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       1           0 : \cond NEVER
       2             : Distributed under the MIT License.
       3             : See LICENSE.txt for details.
       4             : \endcond
       5             : # Code development quick-start with Docker and Visual Studio Code {#dev_guide_quick_start_docker_vscode}
       6             : 
       7             : This page describes how to get started developing SpECTRE on Mac, Linux, or
       8             : Windows using [Docker](https://docker.com) and the [Visual Studio
       9             : Code](https://code.visualstudio.com) editor. This is a particularly quick way to
      10             : get up and running with SpECTRE code development, though of course not the only
      11             : way. If you prefer setting up your development environment differently, we
      12             : suggest you read the \ref installation "Installation" page. If you would like to
      13             : jump right into a working development environment, read on!
      14             : 
      15             : ## Fork the SpECTRE repository on GitHub
      16             : 
      17             : The SpECTRE code lives on GitHub in the
      18             : [sxs-collaboration/spectre](https://github.com/sxs-collaboration/spectre)
      19             : repository. Developers work on their own copy (or
      20             : ["fork"](https://docs.github.com/en/github/collaborating-with-issues-and-pull-requests/about-forks))
      21             : of the repository and contribute back to
      22             : [sxs-collaboration/spectre](https://github.com/sxs-collaboration/spectre)
      23             : through [pull requests](https://docs.github.com/en/github/collaborating-with-issues-and-pull-requests/about-pull-requests).
      24             : Fork the repository to your own account:
      25             : 
      26             : - [Fork sxs-collaboration/spectre on GitHub](https://github.com/sxs-collaboration/spectre/fork)
      27             : 
      28             : ## Clone the SpECTRE repository to your computer
      29             : 
      30             : To work on SpECTRE code you will need a local copy (or "clone") of the
      31             : repository on your computer. We use SSH to communicate with GitHub, so you need
      32             : to set up your SSH keys first. Follow GitHub's instructions to generate an SSH
      33             : key and add it to your GitHub account:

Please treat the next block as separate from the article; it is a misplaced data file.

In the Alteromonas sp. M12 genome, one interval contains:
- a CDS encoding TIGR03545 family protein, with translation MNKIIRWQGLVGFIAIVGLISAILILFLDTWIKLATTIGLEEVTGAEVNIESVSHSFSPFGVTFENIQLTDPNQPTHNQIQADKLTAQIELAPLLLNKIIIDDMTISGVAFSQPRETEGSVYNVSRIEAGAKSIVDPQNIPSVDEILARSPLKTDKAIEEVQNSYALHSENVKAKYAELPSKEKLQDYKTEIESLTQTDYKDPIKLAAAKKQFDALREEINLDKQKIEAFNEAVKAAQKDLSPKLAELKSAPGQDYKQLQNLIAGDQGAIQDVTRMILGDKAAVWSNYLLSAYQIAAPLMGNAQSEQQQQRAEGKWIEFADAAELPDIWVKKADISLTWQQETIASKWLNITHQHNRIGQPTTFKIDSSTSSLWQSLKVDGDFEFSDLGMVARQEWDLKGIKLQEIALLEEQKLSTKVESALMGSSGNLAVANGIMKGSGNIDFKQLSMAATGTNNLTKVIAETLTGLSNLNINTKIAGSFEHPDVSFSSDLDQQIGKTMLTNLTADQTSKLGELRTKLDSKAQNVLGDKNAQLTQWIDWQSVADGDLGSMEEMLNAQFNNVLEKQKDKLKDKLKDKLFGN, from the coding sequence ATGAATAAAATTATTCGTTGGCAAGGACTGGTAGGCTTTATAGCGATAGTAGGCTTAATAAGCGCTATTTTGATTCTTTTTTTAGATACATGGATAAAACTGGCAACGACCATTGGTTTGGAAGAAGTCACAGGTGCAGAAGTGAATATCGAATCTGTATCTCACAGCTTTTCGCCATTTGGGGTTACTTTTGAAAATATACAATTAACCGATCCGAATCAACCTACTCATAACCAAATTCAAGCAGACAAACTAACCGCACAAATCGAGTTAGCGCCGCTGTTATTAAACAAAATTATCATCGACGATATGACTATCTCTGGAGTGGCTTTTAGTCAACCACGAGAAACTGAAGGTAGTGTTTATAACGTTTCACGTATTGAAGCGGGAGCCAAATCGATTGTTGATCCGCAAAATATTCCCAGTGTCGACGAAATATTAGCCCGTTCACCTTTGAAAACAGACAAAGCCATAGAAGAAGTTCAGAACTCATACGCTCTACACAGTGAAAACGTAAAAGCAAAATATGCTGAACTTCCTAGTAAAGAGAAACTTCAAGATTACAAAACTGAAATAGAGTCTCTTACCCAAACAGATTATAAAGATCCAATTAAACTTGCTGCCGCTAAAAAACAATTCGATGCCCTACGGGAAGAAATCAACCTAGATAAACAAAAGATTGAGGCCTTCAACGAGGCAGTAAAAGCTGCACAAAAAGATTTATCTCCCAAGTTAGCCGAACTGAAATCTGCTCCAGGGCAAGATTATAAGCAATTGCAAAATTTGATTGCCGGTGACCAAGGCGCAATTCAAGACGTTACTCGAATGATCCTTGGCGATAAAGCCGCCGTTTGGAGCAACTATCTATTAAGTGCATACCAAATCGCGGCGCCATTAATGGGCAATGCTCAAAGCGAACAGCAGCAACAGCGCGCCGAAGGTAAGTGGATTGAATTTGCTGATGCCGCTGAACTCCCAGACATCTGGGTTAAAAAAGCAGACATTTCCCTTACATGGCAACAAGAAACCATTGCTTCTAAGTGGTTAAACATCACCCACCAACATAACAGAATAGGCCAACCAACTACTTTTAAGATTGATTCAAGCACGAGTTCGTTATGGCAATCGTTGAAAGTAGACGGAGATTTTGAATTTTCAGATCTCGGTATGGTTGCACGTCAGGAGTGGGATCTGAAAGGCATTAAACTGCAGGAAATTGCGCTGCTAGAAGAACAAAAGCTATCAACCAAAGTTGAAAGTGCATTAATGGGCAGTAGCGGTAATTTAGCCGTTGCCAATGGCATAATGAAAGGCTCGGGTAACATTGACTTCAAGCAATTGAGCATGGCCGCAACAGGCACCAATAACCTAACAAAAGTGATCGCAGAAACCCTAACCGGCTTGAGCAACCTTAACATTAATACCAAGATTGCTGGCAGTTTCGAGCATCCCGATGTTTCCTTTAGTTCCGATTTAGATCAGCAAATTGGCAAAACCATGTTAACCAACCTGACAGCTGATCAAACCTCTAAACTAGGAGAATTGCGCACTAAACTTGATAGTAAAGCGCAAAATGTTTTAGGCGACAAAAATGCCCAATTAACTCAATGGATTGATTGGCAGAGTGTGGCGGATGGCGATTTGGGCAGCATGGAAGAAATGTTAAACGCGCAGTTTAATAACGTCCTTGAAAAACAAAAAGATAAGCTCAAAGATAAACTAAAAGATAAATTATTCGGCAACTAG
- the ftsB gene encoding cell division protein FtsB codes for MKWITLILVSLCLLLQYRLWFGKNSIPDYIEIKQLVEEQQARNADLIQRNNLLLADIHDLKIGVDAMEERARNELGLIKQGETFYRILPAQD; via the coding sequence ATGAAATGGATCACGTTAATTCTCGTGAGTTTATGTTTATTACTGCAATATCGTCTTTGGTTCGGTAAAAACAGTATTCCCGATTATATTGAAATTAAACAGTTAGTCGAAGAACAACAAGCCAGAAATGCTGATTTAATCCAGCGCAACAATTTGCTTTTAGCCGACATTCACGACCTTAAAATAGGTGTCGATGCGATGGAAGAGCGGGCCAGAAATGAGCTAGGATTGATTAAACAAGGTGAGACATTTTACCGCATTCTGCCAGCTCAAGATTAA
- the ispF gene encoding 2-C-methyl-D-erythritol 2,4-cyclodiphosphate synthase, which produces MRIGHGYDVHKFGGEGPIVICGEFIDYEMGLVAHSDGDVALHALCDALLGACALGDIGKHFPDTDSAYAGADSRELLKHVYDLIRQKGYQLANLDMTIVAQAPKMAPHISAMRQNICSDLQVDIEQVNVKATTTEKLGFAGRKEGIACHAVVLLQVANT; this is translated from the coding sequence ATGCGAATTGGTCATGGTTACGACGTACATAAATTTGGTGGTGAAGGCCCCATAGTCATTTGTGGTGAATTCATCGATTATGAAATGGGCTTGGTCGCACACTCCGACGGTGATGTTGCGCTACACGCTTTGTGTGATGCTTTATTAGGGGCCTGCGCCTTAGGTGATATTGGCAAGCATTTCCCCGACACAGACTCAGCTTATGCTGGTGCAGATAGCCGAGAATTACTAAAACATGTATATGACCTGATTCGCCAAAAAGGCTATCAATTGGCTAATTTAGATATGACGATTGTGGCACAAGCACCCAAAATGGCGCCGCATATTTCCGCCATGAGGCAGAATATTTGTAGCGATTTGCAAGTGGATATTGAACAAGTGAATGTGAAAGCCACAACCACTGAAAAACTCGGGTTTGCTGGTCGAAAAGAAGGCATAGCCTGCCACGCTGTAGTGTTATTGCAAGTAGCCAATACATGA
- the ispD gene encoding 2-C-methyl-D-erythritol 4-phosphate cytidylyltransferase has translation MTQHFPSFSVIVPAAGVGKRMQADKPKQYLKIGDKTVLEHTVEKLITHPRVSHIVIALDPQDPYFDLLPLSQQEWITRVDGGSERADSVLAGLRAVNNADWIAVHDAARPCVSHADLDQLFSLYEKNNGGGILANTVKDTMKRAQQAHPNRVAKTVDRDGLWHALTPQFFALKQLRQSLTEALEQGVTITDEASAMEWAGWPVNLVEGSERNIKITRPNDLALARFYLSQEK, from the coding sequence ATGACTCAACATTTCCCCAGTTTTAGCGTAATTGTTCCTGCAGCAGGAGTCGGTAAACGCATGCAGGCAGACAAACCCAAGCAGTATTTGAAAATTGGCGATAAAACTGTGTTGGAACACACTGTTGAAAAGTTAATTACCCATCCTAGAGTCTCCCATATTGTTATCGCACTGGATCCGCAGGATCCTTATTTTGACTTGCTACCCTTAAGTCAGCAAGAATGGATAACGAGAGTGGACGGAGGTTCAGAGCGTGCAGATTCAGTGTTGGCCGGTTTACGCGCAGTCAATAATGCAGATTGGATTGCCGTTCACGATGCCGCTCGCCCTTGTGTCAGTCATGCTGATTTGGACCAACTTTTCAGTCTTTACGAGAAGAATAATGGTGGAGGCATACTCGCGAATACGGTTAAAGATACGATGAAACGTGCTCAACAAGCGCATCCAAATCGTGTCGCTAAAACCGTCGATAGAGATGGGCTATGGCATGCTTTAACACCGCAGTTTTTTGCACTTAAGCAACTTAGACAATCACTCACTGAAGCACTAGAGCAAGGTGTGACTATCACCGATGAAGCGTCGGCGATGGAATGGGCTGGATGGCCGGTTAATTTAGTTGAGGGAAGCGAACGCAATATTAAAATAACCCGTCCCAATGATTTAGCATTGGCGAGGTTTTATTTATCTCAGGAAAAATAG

34             : 
      35             : - [Generating an SSH key and adding to to GitHub](https://docs.github.com/en/github/authenticating-to-github/generating-a-new-ssh-key-and-adding-it-to-the-ssh-agent)
      36             : 
      37             : Now you can download the repository via SSH. Navigate to **your fork** of the
      38             : SpECTRE repository (i.e. the repository at the URL
      39             : https://github.com/YOURNAME/spectre). Follow GitHub's instructions to clone the
      40             : repository to your computer, selecting the SSH option:
      41             : 
      42             : - [Cloning a repository](https://docs.github.com/en/github/creating-cloning-and-archiving-repositories/cloning-a-repository)
      43             : 
      44             : ## Enable the development environment in the repository
      45             : 
      46             : The development environment is included in the repository, but not enabled by
      47             : default. To enable it, copy or symlink the directory
      48             : `support/DevEnvironments/.devcontainer` to the repository root. This is easiest
      49             : done with the command line. Navigate into the repository that you just cloned to
      50             : your computer:
      51             : 
      52             : ```
      53             : cd spectre
      54             : ```
      55             : 
      56             : Now symlink the development environment:
      57             : 
      58             : ```
      59             : ln -s support/DevEnvironments/.devcontainer .devcontainer
      60             : ```
      61             : 
      62             : ## Install Docker
      63             : 
      64             : On your computer you will need Docker to run the containerized development
      65             : environment. Install and start Docker:
      66             : 
      67             : - [Get Docker](https://docs.docker.com/get-docker/)